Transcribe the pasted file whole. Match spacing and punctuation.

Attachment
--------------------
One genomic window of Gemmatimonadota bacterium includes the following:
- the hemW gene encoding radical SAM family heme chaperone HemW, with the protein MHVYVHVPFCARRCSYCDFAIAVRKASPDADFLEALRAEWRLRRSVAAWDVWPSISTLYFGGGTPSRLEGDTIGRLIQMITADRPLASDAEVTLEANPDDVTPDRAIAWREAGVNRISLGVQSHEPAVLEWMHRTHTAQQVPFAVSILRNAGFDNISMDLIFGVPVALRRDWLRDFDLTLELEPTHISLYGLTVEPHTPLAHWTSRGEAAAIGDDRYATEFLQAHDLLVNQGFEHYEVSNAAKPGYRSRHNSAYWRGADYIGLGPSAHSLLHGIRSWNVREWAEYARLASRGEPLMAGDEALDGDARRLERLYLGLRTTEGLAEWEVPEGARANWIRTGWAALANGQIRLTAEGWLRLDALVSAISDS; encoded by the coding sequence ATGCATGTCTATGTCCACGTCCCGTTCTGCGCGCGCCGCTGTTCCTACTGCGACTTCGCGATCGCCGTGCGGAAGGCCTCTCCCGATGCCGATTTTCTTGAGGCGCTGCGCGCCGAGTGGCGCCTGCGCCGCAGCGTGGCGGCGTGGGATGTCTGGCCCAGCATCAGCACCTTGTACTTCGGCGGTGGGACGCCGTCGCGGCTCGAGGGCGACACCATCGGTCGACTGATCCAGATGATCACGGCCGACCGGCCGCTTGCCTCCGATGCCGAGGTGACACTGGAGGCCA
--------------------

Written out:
One genomic window of Gemmatimonadota bacterium includes the following:
- the hemW gene encoding radical SAM family heme chaperone HemW, with the protein MHVYVHVPFCARRCSYCDFAIAVRKASPDADFLEALRAEWRLRRSVAAWDVWPSISTLYFGGGTPSRLEGDTIGRLIQMITADRPLASDAEVTLEANPDDVTPDRAIAWREAGVNRISLGVQSHEPAVLEWMHRTHTAQQVPFAVSILRNAGFDNISMDLIFGVPVALRRDWLRDFDLTLELEPTHISLYGLTVEPHTPLAHWTSRGEAAAIGDDRYATEFLQAHDLLVNQGFEHYEVSNAAKPGYRSRHNSAYWRGADYIGLGPSAHSLLHGIRSWNVREWAEYARLASRGEPLMAGDEALDGDARRLERLYLGLRTTEGLAEWEVPEGARANWIRTGWAALANGQIRLTAEGWLRLDALVSAISDS; encoded by the coding sequence ATGCATGTCTATGTCCACGTCCCGTTCTGCGCGCGCCGCTGTTCCTACTGCGACTTCGCGATCGCCGTGCGGAAGGCCTCTCCCGATGCCGATTTTCTTGAGGCGCTGCGCGCCGAGTGGCGCCTGCGCCGCAGCGTGGCGGCGTGGGATGTCTGGCCCAGCATCAGCACCTTGTACTTCGGCGGTGGGACGCCGTCGCGGCTCGAGGGCGACACCATCGGTCGACTGATCCAGATGATCACGGCCGACCGGCCGCTTGCCTCCGATGCCGAGGTGACACTGGAGGCCA